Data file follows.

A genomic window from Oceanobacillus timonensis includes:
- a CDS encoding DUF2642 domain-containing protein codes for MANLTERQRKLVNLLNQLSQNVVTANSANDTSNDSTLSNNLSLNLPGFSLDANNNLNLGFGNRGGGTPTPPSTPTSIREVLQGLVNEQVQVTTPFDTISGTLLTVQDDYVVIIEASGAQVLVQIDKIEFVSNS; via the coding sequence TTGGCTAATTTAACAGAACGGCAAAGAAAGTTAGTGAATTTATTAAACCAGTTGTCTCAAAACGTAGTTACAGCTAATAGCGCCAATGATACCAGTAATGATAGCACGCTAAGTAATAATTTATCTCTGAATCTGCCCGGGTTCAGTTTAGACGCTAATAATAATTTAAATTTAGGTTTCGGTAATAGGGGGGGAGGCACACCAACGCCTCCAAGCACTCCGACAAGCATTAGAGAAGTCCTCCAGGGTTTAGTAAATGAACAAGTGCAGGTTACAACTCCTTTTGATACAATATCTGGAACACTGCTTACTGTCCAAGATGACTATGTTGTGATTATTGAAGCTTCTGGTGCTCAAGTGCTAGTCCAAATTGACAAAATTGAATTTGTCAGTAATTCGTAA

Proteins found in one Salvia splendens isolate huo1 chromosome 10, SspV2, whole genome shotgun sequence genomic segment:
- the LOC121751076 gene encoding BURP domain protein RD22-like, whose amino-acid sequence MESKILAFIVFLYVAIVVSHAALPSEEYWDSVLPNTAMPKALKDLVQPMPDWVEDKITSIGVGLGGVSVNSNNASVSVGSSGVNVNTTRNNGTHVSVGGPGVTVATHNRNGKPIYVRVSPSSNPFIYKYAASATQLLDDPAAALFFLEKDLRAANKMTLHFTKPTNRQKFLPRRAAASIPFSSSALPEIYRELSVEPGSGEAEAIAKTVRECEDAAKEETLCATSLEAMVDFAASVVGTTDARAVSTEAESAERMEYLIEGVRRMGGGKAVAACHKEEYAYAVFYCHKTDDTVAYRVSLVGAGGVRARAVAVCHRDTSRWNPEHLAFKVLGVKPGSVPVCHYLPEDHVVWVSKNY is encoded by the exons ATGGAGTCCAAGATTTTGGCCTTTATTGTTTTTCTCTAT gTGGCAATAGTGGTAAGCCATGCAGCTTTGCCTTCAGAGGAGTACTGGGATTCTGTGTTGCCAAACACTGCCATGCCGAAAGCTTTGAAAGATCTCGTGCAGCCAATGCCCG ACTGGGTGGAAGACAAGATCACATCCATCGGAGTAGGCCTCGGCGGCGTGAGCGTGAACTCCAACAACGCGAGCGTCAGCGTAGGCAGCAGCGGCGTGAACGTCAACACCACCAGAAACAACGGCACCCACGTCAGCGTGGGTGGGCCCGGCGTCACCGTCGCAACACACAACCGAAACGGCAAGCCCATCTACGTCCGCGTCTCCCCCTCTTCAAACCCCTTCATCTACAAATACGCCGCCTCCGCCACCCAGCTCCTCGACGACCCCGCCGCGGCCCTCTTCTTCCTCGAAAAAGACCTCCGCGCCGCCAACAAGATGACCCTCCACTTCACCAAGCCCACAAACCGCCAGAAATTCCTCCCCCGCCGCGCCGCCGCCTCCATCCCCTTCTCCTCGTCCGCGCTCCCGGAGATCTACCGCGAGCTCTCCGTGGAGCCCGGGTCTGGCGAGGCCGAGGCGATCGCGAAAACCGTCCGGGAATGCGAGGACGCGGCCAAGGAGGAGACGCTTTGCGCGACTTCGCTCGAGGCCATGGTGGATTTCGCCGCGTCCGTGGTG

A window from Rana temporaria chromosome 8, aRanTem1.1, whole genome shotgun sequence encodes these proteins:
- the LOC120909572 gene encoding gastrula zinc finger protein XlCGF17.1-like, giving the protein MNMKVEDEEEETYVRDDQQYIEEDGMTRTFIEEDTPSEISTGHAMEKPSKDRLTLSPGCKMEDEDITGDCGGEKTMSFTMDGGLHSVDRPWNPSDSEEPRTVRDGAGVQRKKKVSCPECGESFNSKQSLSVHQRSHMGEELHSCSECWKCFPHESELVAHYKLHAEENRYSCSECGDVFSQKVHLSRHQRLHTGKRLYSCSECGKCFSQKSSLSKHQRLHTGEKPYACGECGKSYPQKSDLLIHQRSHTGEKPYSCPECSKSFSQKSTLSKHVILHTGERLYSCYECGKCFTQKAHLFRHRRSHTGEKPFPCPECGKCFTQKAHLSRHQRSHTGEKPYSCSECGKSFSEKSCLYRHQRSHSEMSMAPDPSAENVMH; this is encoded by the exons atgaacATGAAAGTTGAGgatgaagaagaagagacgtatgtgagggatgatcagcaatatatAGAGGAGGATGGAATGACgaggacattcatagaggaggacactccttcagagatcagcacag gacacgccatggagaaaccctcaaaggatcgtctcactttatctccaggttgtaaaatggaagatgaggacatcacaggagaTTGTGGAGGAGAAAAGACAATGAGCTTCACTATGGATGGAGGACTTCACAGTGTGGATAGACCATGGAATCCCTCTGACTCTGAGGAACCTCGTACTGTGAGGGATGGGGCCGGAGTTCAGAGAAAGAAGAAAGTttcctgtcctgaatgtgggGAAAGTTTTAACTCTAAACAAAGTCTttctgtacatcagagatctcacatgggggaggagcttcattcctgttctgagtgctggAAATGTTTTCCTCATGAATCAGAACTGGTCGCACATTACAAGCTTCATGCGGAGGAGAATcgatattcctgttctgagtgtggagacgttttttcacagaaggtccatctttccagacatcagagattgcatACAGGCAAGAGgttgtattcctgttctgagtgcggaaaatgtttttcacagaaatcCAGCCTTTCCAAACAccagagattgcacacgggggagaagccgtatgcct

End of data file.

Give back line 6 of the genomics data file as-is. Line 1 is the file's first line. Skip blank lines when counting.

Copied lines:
- the LOC120909572 gene encoding gastrula zinc finger protein XlCGF17.1-like, giving the protein MNMKVEDEEEETYVRDDQQYIEEDGMTRTFIEEDTPSEISTGHAMEKPSKDRLTLSPGCKMEDEDITGDCGGEKTMSFTMDGGLHSVDRPWNPSDSEEPRTVRDGAGVQRKKKVSCPECGESFNSKQSLSVHQRSHMGEELHSCSECWKCFPHESELVAHYKLHAEENRYSCSECGDVFSQKVHLSRHQRLHTGKRLYSCSECGKCFSQKSSLSKHQRLHTGEKPYACGECGKSYPQKSDLLIHQRSHTGEKPYSCPECSKSFSQKSTLSKHVILHTGERLYSCYECGKCFTQKAHLFRHRRSHTGEKPFPCPECGKCFTQKAHLSRHQRSHTGEKPYSCSECGKSFSEKSCLYRHQRSHSEMSMAPDPSAENVMH; this is encoded by the exons atgaacATGAAAGTTGAGgatgaagaagaagagacgtatgtgagggatgatcagcaatatatAGAGGAGGATGGAATGACgaggacattcatagaggaggacactccttcagagatcagcacag gacacgccatggagaaaccctcaaaggatcgtctcactttatctccaggttgtaaaatggaagatgaggacatcacaggagaTTGTGGAGGAGAAAAGACAATGAGCTTCACTATGGATGGAGGACTTCACAGTGTGGATAGACCATGGAATCCCTCTGACTCTGAGGAACCTCGTACTGTGAGGGATGGGGCCGGAGTTCAGAGAAAGAAGAAAGTttcctgtcctgaatgtgggGAAAGTTTTAACTCTAAACAAAGTCTttctgtacatcagagatctcacatgggggaggagcttcattcctgttctgagtgctggAAATGTTTTCCTCATGAATCAGAACTGGTCGCACATTACAAGCTTCATGCGGAGGAGAATcgatattcctgttctgagtgtggagacgttttttcacagaaggtccatctttccagacatcagagattgcatACAGGCAAGAGgttgtattcctgttctgagtgcggaaaatgtttttcacagaaatcCAGCCTTTCCAAACAccagagattgcacacgggggagaagccgtatgcct